Here I designed some initial concept storyboards while my team and I were in the process of uncovering which features and components were technically feasible and which ones were not.

 

What followed was two full weeks of data scavenging and product feature planning through sketches, concept storyboards, and iterative mockups.

Our team gathered global historical weather and agriculture data from NASA, National Oceanic and Atmospheric Administration (NOAA)United States Department of Agriculture (USDA), and other government-affiliated organizations. Most of these datasets include data from the early 1900s.

The most difficult part of this process was finding reliable and usable datasets from smaller countries and countries during times of war (Ex: China, Russia, African countries). Some data formats were almost impossible to display on the application UI in an intuitive way without our smart use of JavaScript libraries, including plot.ly.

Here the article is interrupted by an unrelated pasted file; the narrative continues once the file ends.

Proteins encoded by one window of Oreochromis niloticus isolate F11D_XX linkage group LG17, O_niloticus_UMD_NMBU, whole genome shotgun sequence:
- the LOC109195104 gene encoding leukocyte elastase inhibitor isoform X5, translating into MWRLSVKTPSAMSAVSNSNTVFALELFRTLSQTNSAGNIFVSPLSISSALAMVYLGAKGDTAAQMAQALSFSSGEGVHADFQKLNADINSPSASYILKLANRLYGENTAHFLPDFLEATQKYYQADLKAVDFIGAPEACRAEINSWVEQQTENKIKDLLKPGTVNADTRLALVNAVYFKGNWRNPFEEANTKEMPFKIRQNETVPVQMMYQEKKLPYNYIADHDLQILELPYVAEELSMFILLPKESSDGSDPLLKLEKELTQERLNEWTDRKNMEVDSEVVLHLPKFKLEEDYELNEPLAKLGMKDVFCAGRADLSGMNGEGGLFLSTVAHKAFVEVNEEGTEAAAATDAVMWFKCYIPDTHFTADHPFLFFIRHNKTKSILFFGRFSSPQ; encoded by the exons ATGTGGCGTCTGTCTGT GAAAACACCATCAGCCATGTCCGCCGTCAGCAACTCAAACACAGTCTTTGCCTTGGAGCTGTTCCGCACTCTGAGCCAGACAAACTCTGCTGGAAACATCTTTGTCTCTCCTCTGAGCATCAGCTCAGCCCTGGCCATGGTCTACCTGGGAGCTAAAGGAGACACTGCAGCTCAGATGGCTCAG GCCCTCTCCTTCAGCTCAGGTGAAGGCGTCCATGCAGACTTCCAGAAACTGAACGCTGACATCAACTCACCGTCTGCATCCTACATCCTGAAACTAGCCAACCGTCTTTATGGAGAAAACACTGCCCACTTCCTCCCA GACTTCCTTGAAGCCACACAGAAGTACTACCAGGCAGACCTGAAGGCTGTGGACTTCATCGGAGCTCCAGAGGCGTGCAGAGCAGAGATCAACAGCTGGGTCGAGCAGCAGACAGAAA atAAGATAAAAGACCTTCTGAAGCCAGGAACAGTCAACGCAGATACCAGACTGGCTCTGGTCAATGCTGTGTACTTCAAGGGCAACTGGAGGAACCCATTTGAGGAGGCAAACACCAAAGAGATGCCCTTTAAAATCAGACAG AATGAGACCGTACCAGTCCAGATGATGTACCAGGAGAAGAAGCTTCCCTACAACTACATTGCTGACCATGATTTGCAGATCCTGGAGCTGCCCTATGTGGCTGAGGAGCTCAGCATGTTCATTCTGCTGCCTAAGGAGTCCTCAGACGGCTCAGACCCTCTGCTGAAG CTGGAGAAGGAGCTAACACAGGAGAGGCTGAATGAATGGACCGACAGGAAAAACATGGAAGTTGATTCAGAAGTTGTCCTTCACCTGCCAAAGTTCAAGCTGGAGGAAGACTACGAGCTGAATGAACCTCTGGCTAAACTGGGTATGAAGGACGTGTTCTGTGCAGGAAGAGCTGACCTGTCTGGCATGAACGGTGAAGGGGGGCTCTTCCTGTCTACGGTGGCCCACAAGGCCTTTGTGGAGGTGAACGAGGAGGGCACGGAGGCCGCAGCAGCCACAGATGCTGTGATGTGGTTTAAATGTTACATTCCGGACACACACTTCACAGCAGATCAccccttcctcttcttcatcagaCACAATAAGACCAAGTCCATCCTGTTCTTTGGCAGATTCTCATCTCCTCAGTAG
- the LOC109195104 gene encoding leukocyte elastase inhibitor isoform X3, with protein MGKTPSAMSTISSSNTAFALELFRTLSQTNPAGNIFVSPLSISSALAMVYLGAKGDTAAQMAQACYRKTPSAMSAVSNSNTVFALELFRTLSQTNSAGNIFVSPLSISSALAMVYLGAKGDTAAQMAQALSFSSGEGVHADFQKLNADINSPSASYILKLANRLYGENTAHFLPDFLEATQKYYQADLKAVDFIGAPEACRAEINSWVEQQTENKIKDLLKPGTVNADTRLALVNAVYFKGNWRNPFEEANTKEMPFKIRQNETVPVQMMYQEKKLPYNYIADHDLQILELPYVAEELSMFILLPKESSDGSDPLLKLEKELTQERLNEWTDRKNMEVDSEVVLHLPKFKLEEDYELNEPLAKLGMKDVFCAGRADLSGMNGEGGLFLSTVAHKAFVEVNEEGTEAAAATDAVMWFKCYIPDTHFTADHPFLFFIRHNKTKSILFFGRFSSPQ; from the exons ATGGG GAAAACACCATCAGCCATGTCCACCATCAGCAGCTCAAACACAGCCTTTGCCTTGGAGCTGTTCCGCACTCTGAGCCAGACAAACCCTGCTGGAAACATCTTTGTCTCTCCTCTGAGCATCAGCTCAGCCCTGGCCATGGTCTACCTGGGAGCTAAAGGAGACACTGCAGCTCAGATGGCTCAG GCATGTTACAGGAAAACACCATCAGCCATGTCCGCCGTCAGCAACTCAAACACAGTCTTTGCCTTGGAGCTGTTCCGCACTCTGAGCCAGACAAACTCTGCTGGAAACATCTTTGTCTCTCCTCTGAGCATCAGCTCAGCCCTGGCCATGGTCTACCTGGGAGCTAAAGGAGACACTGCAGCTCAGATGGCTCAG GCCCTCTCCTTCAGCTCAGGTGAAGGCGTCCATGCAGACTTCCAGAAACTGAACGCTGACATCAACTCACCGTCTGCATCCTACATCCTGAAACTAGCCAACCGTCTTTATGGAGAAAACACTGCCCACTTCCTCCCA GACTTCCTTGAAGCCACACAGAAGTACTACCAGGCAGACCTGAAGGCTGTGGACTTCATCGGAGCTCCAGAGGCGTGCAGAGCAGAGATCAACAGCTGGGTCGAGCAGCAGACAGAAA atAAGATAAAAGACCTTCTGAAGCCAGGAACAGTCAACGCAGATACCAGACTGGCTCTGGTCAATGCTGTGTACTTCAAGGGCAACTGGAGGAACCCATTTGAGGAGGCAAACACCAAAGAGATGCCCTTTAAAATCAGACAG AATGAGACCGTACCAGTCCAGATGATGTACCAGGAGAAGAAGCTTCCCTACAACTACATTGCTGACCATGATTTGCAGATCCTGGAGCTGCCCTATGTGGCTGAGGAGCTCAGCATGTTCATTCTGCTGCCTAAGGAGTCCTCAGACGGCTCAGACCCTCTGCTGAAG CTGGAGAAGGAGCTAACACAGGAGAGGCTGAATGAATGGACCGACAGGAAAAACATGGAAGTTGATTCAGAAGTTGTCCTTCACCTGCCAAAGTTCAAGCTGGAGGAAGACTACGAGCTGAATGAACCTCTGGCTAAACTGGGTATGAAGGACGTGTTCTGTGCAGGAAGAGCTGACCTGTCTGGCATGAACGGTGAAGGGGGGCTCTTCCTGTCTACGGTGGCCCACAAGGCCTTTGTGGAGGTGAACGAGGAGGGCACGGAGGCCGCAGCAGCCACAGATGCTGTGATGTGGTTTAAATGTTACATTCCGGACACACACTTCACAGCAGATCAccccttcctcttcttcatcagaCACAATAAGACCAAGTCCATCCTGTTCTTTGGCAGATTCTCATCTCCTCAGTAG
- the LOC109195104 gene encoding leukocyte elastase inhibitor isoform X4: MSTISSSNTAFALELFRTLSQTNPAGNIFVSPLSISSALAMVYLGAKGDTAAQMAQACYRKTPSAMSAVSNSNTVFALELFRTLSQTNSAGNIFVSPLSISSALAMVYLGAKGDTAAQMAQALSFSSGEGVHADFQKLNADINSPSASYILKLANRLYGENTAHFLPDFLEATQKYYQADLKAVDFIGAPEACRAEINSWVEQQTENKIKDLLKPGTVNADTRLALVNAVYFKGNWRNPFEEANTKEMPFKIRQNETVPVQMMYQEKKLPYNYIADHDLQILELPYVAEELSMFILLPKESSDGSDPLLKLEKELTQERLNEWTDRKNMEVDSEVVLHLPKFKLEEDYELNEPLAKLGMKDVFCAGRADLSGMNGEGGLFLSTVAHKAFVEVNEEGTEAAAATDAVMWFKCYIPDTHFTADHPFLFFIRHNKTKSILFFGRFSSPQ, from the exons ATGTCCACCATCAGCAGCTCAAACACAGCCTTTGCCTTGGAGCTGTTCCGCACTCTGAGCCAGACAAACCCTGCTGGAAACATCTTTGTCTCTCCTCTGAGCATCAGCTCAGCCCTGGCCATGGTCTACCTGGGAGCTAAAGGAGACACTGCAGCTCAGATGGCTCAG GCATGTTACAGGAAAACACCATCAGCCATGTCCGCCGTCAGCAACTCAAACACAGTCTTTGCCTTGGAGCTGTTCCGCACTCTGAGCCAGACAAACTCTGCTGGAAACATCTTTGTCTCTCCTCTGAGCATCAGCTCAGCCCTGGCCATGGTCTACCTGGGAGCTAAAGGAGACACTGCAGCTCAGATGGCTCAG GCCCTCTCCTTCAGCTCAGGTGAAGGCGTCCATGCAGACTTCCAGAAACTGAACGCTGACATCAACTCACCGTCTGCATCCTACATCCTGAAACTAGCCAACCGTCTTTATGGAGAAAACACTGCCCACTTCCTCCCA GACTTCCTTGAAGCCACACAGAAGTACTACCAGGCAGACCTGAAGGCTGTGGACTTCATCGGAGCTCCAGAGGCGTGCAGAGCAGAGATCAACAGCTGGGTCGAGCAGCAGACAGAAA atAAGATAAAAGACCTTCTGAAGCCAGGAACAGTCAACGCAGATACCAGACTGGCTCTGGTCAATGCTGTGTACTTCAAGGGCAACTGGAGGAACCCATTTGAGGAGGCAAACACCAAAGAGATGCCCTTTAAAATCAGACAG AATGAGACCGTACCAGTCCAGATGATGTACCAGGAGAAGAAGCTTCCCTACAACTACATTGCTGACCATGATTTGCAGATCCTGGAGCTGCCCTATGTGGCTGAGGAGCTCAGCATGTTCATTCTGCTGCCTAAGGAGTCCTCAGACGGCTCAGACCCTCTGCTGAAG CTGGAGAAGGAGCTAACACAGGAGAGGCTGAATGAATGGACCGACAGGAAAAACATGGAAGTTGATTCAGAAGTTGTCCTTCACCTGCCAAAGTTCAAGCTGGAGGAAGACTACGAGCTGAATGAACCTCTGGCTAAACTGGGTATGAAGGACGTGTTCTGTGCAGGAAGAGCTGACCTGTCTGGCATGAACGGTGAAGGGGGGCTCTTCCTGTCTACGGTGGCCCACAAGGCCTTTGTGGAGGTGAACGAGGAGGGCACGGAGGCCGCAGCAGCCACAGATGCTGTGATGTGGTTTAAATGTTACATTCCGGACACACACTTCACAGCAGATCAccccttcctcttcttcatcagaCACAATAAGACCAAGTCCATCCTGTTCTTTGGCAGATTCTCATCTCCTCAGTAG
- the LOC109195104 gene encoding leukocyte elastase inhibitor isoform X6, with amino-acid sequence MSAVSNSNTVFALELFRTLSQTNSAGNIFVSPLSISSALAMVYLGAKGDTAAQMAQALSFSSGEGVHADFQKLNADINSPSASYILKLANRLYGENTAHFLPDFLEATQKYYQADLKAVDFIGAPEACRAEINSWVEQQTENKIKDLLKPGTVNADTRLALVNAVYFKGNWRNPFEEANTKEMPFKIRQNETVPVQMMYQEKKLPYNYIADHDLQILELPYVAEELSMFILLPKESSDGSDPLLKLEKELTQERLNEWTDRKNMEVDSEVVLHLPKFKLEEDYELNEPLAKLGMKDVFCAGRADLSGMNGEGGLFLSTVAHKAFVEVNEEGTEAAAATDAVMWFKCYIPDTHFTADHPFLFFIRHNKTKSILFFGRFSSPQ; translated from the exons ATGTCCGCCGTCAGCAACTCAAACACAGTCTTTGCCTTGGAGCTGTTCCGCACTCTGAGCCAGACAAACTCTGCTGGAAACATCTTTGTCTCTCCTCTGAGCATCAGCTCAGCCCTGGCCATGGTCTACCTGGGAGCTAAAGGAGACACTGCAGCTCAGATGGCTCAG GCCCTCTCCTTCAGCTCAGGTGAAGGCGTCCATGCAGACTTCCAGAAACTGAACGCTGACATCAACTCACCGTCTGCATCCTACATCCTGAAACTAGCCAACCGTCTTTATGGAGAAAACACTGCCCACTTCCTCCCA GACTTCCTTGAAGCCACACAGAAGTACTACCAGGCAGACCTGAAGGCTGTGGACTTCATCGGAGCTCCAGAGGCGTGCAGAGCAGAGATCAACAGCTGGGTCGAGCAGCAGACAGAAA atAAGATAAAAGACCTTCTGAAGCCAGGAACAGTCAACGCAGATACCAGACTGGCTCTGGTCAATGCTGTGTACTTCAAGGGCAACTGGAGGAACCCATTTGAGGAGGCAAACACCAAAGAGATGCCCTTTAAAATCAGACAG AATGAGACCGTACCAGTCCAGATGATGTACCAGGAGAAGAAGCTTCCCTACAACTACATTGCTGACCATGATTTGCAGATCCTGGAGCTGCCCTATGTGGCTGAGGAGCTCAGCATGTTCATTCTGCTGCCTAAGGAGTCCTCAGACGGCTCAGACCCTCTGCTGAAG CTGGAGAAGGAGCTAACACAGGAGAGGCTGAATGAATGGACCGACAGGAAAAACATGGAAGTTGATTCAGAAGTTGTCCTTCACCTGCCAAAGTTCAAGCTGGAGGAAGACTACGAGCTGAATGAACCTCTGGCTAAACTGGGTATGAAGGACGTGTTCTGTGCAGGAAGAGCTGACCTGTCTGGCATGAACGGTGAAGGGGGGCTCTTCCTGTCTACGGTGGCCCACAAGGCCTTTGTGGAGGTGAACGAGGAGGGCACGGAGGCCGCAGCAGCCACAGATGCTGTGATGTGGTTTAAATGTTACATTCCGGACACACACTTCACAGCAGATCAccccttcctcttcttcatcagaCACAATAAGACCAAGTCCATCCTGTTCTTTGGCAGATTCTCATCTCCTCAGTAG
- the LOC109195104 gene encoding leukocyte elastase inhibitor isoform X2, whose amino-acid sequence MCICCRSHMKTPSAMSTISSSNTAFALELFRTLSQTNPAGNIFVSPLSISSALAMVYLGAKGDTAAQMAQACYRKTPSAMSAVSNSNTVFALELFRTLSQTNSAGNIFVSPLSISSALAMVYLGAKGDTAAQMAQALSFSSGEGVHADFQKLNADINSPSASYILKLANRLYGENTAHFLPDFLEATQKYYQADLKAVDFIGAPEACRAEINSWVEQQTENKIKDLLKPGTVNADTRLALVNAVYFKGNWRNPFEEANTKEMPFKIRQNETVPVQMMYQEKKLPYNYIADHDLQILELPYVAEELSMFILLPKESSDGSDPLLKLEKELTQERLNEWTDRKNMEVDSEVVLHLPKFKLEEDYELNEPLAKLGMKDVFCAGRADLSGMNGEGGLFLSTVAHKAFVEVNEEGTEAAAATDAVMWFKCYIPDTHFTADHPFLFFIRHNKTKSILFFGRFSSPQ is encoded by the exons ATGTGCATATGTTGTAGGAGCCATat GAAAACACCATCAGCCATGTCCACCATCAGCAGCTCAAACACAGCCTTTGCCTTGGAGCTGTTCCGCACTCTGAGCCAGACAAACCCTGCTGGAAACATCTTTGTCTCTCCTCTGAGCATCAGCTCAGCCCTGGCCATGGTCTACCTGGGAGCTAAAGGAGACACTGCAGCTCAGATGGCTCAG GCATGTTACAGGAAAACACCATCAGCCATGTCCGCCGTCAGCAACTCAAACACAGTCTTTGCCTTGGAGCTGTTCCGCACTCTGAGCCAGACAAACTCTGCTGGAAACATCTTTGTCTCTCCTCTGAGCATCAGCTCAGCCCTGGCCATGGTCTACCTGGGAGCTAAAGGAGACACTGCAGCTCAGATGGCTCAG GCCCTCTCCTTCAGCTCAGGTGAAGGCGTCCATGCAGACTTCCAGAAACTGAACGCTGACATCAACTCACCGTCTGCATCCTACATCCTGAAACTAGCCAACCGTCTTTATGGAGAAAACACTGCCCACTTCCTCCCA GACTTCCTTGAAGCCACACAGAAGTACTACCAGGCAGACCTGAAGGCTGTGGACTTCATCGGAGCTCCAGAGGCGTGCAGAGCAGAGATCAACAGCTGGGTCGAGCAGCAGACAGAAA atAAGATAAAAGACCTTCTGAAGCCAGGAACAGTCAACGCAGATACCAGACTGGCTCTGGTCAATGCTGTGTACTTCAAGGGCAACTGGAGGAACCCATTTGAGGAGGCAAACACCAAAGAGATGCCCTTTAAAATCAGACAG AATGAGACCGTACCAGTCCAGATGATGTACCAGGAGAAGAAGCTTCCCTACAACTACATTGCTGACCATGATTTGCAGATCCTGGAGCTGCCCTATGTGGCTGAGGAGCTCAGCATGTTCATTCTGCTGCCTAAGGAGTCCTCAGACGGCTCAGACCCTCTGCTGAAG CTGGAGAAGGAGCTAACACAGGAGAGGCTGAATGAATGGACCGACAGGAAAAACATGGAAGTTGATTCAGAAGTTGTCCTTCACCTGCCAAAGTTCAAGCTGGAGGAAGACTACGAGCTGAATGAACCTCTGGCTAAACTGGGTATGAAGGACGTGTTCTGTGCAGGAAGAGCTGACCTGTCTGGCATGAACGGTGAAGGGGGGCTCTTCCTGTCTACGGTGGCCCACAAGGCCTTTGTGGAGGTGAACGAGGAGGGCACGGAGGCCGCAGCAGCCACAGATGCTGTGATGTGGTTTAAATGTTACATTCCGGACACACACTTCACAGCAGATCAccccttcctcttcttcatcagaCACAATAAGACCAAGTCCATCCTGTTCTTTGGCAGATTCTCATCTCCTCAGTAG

Sketching and Outlining Features

During one of our team meetings, we mapped out the libraries and frameworks we needed to build the application, as well as how and when some of the datasets would be loaded and displayed on the screen based on user interactions.

 
 
 

As my team and I were gathering more data, I leveraged user flows to map out how different user interface and data elements would be organized on the screen when certain UI elements are active.

I also continued to sketch out ideas to display data on the 3D globe of Earth.

 

Sketch of side navigation where a graph of a dataset is shown. The navigation is resizable to allow a better view of the graph.

Sketch of data placemarks (flags and weather stations) and the interactions with those placemarks

 
 

Throughout the design process, I periodically referred to features of existing NASA data visualization applications and communicated with program managers and engineers to ensure that I included the essential features that would make this application successful. This was extremely important given the nine-week duration of the internship.

Then we began the coding process...

 
 
 

Iterative Design and Usability Testing